They say history is written by the winners, but the truth is even stranger than that. In reality history is often written by popular opinion, or wishful thinking, or crass politics.
That's why so much of what we hear about an event like World War II--whether from textbooks, movies or something you overheard a smart-sounding guy say--is just plain bullshit.
5America Won the War Single-Handedly
Sixty years of World War II movies, and a decade of WWII video games, have made one thing clear: If it wasn't for America, you'd all be speaking German right now, baby! U-S-A! U-S-A!
How America fights a two-front war.
Why it's Bullshit:
Because it's like thinking that while many X-Men contributed in their own special way, defeating Magneto really came down to Iceman.
There are two radically different histories of WW II, the one that was actually fought, and the one where the US kicked everyone's assess. Guess which one Cold War-era classrooms were allowed to teach? Here's a hint: It's the same one Hollywood chose to film.
World War II wasn't just a clever name. It was a global conflict that included epic acts of heroism by non-Americans like the storming of Madagascar, the Battle of Westerplatte, the Battle of Moscow, the Battle of Kursk, the epically badass Kokoda Track, the pilots of the Polish Underground State, the details of El Alamein or the HMS Bulldog. Of course, Americans never hear about any of those unless, as in the case of the classic submarine film U 571, the characters are just straight up switched to Americans. To quote George S. Patton: "Americans love a winner," which you know because you saw Patton, the film that portrayed Field Marshal Bernard "Rommel-killer" Montgomery like a buffoon simply because he was British.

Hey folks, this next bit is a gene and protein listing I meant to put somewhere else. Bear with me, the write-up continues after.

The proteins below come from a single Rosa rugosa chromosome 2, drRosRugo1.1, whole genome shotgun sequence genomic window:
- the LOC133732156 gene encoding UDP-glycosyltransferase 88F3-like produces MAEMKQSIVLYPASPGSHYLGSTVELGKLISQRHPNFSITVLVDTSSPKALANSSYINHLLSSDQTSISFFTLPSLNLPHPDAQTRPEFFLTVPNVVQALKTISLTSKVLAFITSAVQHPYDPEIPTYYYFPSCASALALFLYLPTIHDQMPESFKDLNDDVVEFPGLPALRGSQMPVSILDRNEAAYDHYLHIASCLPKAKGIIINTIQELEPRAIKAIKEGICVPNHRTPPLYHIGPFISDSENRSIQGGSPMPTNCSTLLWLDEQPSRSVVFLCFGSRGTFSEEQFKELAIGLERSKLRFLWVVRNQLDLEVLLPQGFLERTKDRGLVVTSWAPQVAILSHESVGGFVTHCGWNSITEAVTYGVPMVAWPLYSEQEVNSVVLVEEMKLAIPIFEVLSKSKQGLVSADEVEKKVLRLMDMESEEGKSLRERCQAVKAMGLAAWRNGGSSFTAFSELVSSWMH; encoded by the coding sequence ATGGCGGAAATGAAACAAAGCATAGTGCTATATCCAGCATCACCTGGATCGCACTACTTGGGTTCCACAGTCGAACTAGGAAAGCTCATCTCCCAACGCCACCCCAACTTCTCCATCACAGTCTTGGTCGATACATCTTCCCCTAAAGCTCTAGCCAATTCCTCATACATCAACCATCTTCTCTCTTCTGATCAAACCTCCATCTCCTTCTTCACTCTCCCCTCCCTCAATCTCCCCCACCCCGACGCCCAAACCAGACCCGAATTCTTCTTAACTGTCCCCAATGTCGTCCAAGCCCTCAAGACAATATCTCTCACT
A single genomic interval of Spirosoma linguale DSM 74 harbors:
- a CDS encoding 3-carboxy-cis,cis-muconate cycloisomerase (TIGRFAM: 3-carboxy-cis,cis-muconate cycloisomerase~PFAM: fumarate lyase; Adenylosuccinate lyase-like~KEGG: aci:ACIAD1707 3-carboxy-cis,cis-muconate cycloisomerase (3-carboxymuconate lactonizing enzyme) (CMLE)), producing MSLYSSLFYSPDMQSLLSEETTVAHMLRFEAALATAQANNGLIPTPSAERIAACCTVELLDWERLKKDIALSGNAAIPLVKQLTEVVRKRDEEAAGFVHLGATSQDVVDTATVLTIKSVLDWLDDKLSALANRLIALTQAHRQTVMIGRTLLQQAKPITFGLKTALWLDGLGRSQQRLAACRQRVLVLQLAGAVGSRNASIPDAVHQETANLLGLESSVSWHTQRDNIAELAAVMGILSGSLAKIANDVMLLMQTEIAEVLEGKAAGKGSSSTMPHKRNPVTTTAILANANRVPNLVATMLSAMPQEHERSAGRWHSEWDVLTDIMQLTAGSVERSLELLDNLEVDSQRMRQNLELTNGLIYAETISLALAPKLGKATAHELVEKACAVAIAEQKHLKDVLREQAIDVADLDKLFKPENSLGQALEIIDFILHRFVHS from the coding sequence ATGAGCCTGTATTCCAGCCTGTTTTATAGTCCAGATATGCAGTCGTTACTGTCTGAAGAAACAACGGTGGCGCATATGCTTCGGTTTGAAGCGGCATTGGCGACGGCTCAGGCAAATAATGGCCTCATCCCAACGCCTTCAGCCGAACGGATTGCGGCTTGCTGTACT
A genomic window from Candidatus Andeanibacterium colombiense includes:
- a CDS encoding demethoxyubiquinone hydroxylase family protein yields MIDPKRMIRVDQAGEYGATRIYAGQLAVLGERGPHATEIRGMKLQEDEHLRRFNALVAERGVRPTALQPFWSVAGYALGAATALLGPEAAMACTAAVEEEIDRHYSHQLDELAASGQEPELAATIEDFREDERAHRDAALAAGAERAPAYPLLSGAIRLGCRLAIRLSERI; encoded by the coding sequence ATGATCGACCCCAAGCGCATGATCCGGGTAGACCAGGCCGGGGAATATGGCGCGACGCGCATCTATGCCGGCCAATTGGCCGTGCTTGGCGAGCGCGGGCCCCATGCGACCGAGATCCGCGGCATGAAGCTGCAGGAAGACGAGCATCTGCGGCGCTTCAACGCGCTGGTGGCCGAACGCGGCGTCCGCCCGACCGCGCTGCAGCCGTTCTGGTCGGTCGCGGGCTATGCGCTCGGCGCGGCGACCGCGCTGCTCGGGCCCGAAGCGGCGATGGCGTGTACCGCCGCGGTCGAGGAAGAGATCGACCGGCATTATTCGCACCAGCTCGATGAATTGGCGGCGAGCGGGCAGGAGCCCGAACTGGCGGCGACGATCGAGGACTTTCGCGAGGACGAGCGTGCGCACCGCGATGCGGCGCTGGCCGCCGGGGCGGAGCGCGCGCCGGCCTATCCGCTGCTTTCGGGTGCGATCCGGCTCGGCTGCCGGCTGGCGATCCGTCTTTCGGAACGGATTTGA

However, there is one Zangief-sized elephant in the room that America loved to leave out of conversation until the end of the Cold War: the Soviet Union. The "Great Patriotic War" as they called it was the single largest military operation in history, and home to perhaps the biggest turning-point of the war: the Battle of Stalingrad.
Understand, the Russia versus Germany part of the war wasn't just a little more important than the part the USA was involved in. It was "four times the scale" of the whole Western front, larger than all other phases of the war put together. The Soviet military suffered eight million soldiers dead, more than 20 freaking times the number of U.S. casualties.
Suck it up, Damon.
Sounds pretty brutal for a John Wayne movie? Try figuring in another 13.7 million dead civilians.
It's tragic how many kids in the West never heard these stories growing up. One platoon leader in the Red Army named Yakov Pavlov personally rigged a Stalingrad apartment building with enough landmines, rifles and mortars to hold off half the Nazi army. The building was under fire day and night and even had some civilians in the basement, but the fortress never fell. Pavlov himself picked off one dozen tanks from the beast.
Our history books should not have been denied such awesomeness.